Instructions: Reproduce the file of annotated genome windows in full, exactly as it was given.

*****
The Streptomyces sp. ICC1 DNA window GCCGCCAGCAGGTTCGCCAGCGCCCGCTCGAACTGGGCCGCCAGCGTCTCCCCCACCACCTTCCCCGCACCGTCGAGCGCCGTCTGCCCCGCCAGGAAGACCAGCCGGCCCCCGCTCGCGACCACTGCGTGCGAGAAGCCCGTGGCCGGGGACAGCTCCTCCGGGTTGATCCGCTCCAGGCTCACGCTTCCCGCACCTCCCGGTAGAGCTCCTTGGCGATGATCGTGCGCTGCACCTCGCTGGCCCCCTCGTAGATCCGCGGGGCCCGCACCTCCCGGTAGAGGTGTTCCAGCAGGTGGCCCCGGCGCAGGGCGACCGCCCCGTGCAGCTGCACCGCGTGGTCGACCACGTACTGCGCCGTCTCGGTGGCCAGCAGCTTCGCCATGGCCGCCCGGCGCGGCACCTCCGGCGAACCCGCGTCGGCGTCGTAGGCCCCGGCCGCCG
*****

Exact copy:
The Streptomyces sp. ICC1 DNA window GCCGCCAGCAGGTTCGCCAGCGCCCGCTCGAACTGGGCCGCCAGCGTCTCCCCCACCACCTTCCCCGCACCGTCGAGCGCCGTCTGCCCCGCCAGGAAGACCAGCCGGCCCCCGCTCGCGACCACTGCGTGCGAGAAGCCCGTGGCCGGGGACAGCTCCTCCGGGTTGATCCGCTCCAGGCTCACGCTTCCCGCACCTCCCGGTAGAGCTCCTTGGCGATGATCGTGCGCTGCACCTCGCTGGCCCCCTCGTAGATCCGCGGGGCCCGCACCTCCCGGTAGAGGTGTTCCAGCAGGTGGCCCCGGCGCAGGGCGACCGCCCCGTGCAGCTGCACCGCGTGGTCGACCACGTACTGCGCCGTCTCGGTGGCCAGCAGCTTCGCCATGGCCGCCCGGCGCGGCACCTCCGGCGAACCCGCGTCGGCGTCGTAGGCCCCGGCCGCCG